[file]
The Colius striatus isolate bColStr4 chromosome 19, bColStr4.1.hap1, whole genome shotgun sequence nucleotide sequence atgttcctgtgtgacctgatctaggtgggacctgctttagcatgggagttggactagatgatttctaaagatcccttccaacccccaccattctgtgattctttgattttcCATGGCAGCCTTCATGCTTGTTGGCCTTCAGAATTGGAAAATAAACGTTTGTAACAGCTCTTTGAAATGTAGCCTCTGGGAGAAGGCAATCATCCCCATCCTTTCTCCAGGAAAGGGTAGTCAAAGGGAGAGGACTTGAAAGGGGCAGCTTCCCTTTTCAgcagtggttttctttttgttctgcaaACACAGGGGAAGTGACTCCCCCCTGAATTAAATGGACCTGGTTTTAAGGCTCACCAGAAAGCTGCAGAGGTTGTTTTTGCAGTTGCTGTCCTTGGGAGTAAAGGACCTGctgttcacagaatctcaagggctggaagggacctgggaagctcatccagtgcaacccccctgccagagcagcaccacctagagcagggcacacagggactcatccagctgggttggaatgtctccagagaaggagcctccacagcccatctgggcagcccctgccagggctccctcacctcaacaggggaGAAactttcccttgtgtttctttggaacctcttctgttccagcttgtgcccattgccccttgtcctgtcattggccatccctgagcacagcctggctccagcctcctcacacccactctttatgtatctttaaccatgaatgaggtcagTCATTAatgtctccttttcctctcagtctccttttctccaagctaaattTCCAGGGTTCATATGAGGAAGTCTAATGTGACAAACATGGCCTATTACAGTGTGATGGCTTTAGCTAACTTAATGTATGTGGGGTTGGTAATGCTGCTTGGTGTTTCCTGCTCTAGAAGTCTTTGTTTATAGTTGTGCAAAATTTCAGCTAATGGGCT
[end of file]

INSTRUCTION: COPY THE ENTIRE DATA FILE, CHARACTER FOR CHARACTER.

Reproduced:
The Colius striatus isolate bColStr4 chromosome 19, bColStr4.1.hap1, whole genome shotgun sequence nucleotide sequence atgttcctgtgtgacctgatctaggtgggacctgctttagcatgggagttggactagatgatttctaaagatcccttccaacccccaccattctgtgattctttgattttcCATGGCAGCCTTCATGCTTGTTGGCCTTCAGAATTGGAAAATAAACGTTTGTAACAGCTCTTTGAAATGTAGCCTCTGGGAGAAGGCAATCATCCCCATCCTTTCTCCAGGAAAGGGTAGTCAAAGGGAGAGGACTTGAAAGGGGCAGCTTCCCTTTTCAgcagtggttttctttttgttctgcaaACACAGGGGAAGTGACTCCCCCCTGAATTAAATGGACCTGGTTTTAAGGCTCACCAGAAAGCTGCAGAGGTTGTTTTTGCAGTTGCTGTCCTTGGGAGTAAAGGACCTGctgttcacagaatctcaagggctggaagggacctgggaagctcatccagtgcaacccccctgccagagcagcaccacctagagcagggcacacagggactcatccagctgggttggaatgtctccagagaaggagcctccacagcccatctgggcagcccctgccagggctccctcacctcaacaggggaGAAactttcccttgtgtttctttggaacctcttctgttccagcttgtgcccattgccccttgtcctgtcattggccatccctgagcacagcctggctccagcctcctcacacccactctttatgtatctttaaccatgaatgaggtcagTCATTAatgtctccttttcctctcagtctccttttctccaagctaaattTCCAGGGTTCATATGAGGAAGTCTAATGTGACAAACATGGCCTATTACAGTGTGATGGCTTTAGCTAACTTAATGTATGTGGGGTTGGTAATGCTGCTTGGTGTTTCCTGCTCTAGAAGTCTTTGTTTATAGTTGTGCAAAATTTCAGCTAATGGGCT